Recently by Eric Peters: Forget Hybrids — Buy a Cheapster!
I got a bit of a shock today when I made the run into town to buy some oil for one of my vehicles. I use synthetic, usually Mobil 1 or Royal Purple. The stuff is now selling for almost $10 a quart. I am pretty sure that a year ago this time the same oil was going for about $8 a quart. Even regular oil is much more expensive than it used to be.
A quart of non-synthetic Pennzoil 10w-40 is about $5 a quart.
So, to do an oil change in a car that takes five quarts is now at least $25 for the oil (not counting taxes) plus another couple bucks for the filter – call it $30, assuming you do the work yourself. If you use synthetics, it’s closer to $60 – and again, this assumes it’s you doing the actual oil changing.
In 2008 – all of four years ago – the same quart of non-synthetic Pennzoil cost under $4.
I remember when it was $1.50 or so – not all that long ago, either.
Inflation, speculation – ultimately, these factors are academic. What matters to the average person is that it’s getting uncomfortably expensive to maintain a vehicle – let alone several of them. I’ve got two trucks, an antique car, five motorcycles and a bunch of farm equipment, including a tractor and a riding lawn mower. They all need oil as much as they need gas.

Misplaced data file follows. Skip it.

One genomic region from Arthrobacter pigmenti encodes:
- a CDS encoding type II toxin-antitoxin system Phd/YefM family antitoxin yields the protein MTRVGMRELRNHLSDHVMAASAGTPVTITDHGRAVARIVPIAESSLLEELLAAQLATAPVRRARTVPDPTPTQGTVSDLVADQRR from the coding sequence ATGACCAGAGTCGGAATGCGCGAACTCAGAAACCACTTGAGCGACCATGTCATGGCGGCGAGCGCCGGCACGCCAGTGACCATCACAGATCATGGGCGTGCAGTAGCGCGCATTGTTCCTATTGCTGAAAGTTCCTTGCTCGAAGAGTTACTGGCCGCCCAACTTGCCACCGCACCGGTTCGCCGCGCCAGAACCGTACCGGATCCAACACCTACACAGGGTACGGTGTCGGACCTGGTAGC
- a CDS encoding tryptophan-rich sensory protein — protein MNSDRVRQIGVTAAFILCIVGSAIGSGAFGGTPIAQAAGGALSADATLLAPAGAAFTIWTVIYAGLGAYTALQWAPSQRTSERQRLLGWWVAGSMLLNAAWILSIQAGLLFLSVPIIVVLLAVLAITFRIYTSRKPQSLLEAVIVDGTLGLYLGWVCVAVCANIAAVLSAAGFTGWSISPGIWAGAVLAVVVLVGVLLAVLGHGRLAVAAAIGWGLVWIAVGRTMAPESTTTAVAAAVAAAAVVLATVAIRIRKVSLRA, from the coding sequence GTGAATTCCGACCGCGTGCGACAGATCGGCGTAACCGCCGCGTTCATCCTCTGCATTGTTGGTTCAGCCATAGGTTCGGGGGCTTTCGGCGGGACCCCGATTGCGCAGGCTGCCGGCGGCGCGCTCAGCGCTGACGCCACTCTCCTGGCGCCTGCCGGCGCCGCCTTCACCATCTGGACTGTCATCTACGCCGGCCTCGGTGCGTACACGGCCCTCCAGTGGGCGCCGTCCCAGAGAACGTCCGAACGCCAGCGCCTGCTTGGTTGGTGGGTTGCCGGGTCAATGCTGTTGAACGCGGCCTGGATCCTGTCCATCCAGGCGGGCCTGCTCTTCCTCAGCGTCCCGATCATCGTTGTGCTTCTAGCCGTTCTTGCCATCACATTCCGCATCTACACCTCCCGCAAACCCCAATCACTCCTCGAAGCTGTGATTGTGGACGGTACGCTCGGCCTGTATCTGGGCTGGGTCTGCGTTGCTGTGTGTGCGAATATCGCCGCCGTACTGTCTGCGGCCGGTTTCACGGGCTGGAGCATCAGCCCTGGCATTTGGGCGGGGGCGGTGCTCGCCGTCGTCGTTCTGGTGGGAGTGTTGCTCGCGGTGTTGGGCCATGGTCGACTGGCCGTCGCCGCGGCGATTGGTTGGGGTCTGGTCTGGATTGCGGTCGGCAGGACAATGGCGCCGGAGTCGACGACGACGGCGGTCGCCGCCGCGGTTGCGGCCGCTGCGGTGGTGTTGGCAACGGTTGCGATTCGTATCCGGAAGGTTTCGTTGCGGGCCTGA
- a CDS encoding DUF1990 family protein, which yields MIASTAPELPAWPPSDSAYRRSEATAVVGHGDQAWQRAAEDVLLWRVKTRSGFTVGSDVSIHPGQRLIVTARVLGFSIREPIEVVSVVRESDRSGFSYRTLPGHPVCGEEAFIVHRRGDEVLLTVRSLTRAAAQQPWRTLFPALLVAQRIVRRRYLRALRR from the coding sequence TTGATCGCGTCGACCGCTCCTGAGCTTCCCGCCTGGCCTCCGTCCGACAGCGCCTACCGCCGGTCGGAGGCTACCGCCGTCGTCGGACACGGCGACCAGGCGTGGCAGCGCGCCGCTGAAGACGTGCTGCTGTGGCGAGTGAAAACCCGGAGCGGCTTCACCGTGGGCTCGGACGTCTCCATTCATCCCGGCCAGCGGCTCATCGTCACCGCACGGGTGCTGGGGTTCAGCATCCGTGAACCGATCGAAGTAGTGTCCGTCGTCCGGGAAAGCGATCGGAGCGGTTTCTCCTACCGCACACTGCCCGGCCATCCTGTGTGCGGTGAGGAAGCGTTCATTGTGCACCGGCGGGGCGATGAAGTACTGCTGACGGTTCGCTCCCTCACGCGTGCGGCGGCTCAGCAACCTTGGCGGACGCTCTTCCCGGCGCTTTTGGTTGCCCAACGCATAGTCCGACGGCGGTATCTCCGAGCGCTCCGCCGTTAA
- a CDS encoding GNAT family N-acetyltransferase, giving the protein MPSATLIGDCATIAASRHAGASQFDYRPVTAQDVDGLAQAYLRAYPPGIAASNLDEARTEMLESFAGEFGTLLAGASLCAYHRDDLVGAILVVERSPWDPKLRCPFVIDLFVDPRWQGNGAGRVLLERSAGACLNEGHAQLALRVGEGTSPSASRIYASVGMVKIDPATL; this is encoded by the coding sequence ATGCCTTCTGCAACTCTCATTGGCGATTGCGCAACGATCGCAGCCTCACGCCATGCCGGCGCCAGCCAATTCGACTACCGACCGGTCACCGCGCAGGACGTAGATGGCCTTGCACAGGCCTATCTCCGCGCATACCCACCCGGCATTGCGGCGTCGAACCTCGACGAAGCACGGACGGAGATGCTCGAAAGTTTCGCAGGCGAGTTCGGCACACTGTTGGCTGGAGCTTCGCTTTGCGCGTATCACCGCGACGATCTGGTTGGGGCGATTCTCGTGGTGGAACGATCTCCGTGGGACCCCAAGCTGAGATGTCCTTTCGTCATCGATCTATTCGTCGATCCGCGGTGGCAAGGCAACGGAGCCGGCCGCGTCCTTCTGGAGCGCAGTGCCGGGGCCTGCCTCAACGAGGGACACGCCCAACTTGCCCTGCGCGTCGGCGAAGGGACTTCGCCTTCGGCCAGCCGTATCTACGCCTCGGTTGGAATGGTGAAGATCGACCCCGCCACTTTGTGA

And man, it’s starting to hurt!
I did a little figuring and discovered I’m spending several hundred bucks a year just on oil changes. And I do the work myself – which means the cost would be probably 30 percent higher if I didn’t.
It’s a good thing that modern, fuel-injected vehicles can go longer in between oil changes. If they still needed fresh oil and a new filter every three months or 3,000 miles, we probably couldn’t afford to drive them anymore!
But if you have older vehicles that do need frequent oil/filter changes, you’re out of luck. Out of cash, actually. There’s no good option: Either you accept paying 40-50 percent more to do what is without question the most basic routine service after keeping your tires at the correct inflation pressure. Assuming you can accept it. Or you risk excessive/premature wear – and bigger expense – arising from your failure to do those increasingly expensive oil changes.